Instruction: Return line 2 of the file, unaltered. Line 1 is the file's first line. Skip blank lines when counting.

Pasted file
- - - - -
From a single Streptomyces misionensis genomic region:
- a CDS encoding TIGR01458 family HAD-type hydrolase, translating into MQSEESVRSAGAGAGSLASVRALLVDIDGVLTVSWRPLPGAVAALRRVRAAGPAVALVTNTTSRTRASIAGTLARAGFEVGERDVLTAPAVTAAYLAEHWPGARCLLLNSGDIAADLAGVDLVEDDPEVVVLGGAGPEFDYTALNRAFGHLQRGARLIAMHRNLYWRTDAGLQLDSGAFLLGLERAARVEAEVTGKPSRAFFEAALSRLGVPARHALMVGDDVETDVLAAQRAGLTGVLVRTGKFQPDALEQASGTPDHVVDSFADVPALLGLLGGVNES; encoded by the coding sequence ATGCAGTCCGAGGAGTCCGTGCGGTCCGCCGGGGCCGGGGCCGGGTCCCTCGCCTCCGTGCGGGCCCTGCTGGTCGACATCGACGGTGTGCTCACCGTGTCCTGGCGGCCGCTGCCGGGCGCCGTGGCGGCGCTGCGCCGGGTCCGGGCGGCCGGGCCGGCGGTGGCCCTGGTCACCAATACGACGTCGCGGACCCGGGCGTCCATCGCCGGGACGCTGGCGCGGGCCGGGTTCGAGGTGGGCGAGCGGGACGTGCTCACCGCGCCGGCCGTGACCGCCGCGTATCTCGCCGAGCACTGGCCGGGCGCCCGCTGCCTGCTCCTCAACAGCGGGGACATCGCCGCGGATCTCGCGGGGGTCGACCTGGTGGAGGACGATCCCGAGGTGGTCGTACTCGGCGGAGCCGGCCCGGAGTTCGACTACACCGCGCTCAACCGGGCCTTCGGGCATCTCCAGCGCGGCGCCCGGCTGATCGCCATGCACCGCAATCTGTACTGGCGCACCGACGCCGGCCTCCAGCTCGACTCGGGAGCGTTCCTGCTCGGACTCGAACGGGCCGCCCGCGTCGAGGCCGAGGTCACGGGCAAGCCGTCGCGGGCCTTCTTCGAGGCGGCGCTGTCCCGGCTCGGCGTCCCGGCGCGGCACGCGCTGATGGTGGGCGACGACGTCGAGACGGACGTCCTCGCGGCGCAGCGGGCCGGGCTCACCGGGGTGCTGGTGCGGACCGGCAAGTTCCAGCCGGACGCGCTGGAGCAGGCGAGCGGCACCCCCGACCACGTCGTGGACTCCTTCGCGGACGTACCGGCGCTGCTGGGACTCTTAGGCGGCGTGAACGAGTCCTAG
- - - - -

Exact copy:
- a CDS encoding TIGR01458 family HAD-type hydrolase, translating into MQSEESVRSAGAGAGSLASVRALLVDIDGVLTVSWRPLPGAVAALRRVRAAGPAVALVTNTTSRTRASIAGTLARAGFEVGERDVLTAPAVTAAYLAEHWPGARCLLLNSGDIAADLAGVDLVEDDPEVVVLGGAGPEFDYTALNRAFGHLQRGARLIAMHRNLYWRTDAGLQLDSGAFLLGLERAARVEAEVTGKPSRAFFEAALSRLGVPARHALMVGDDVETDVLAAQRAGLTGVLVRTGKFQPDALEQASGTPDHVVDSFADVPALLGLLGGVNES; encoded by the coding sequence ATGCAGTCCGAGGAGTCCGTGCGGTCCGCCGGGGCCGGGGCCGGGTCCCTCGCCTCCGTGCGGGCCCTGCTGGTCGACATCGACGGTGTGCTCACCGTGTCCTGGCGGCCGCTGCCGGGCGCCGTGGCGGCGCTGCGCCGGGTCCGGGCGGCCGGGCCGGCGGTGGCCCTGGTCACCAATACGACGTCGCGGACCCGGGCGTCCATCGCCGGGACGCTGGCGCGGGCCGGGTTCGAGGTGGGCGAGCGGGACGTGCTCACCGCGCCGGCCGTGACCGCCGCGTATCTCGCCGAGCACTGGCCGGGCGCCCGCTGCCTGCTCCTCAACAGCGGGGACATCGCCGCGGATCTCGCGGGGGTCGACCTGGTGGAGGACGATCCCGAGGTGGTCGTACTCGGCGGAGCCGGCCCGGAGTTCGACTACACCGCGCTCAACCGGGCCTTCGGGCATCTCCAGCGCGGCGCCCGGCTGATCGCCATGCACCGCAATCTGTACTGGCGCACCGACGCCGGCCTCCAGCTCGACTCGGGAGCGTTCCTGCTCGGACTCGAACGGGCCGCCCGCGTCGAGGCCGAGGTCACGGGCAAGCCGTCGCGGGCCTTCTTCGAGGCGGCGCTGTCCCGGCTCGGCGTCCCGGCGCGGCACGCGCTGATGGTGGGCGACGACGTCGAGACGGACGTCCTCGCGGCGCAGCGGGCCGGGCTCACCGGGGTGCTGGTGCGGACCGGCAAGTTCCAGCCGGACGCGCTGGAGCAGGCGAGCGGCACCCCCGACCACGTCGTGGACTCCTTCGCGGACGTACCGGCGCTGCTGGGACTCTTAGGCGGCGTGAACGAGTCCTAG